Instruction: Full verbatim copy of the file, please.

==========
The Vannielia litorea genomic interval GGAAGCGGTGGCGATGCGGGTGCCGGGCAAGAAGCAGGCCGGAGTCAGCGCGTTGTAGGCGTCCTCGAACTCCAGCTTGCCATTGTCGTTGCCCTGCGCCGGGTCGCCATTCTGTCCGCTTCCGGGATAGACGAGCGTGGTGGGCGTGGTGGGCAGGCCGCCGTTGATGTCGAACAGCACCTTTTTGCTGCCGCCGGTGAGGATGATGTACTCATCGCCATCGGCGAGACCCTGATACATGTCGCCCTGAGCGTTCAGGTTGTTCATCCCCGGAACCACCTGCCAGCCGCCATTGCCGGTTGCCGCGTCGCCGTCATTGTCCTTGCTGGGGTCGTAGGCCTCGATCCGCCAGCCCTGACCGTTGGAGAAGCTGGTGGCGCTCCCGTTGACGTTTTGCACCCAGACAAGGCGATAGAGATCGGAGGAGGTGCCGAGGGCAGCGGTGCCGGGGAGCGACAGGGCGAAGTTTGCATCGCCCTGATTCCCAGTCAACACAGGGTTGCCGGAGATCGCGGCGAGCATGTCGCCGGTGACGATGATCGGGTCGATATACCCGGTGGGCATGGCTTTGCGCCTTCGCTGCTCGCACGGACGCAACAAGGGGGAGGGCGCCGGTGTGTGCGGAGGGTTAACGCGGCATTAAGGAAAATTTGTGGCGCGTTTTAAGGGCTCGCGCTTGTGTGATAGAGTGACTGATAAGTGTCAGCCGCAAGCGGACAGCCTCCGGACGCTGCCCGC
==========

The Vannielia litorea genomic interval GGAAGCGGTGGCGATGCGGGTGCCGGGCAAGAAGCAGGCCGGAGTCAGCGCGTTGTAGGCGTCCTCGAACTCCAGCTTGCCATTGTCGTTGCCCTGCGCCGGGTCGCCATTCTGTCCGCTTCCGGGATAGACGAGCGTGGTGGGCGTGGTGGGCAGGCCGCCGTTGATGTCGAACAGCACCTTTTTGCTGCCGCCGGTGAGGATGATGTACTCATCGCCATCGGCGAGACCCTGATACATGTCGCCCTGAGCGTTCAGGTTGTTCATCCCCGGAACCACCTGCCAGCCGCCATTGCCGGTTGCCGCGTCGCCGTCATTGTCCTTGCTGGGGTCGTAGGCCTCGATCCGCCAGCCCTGACCGTTGGAGAAGCTGGTGGCGCTCCCGTTGACGTTTTGCACCCAGACAAGGCGATAGAGATCGGAGGAGGTGCCGAGGGCAGCGGTGCCGGGGAGCGACAGGGCGAAGTTTGCATCGCCCTGATTCCCAGTCAACACAGGGTTGCCGGAGATCGCGGCGAGCATGTCGCCGGTGACGATGATCGGGTCGATATACCCGGTGGGCATGGCTTTGCGCCTTCGCTGCTCGCACGGACGCAACAAGGGGGAGGGCGCCGGTGTGTGCGGAGGGTTAACGCGGCATTAAGGAAAATTTGTGGCGCGTTTTAAGGGCTCGCGCTTGTGTGATAGAGTGACTGATAAGTGTCAGCCGCAAGCGGACAGCCTCCGGACGCTGCCCGC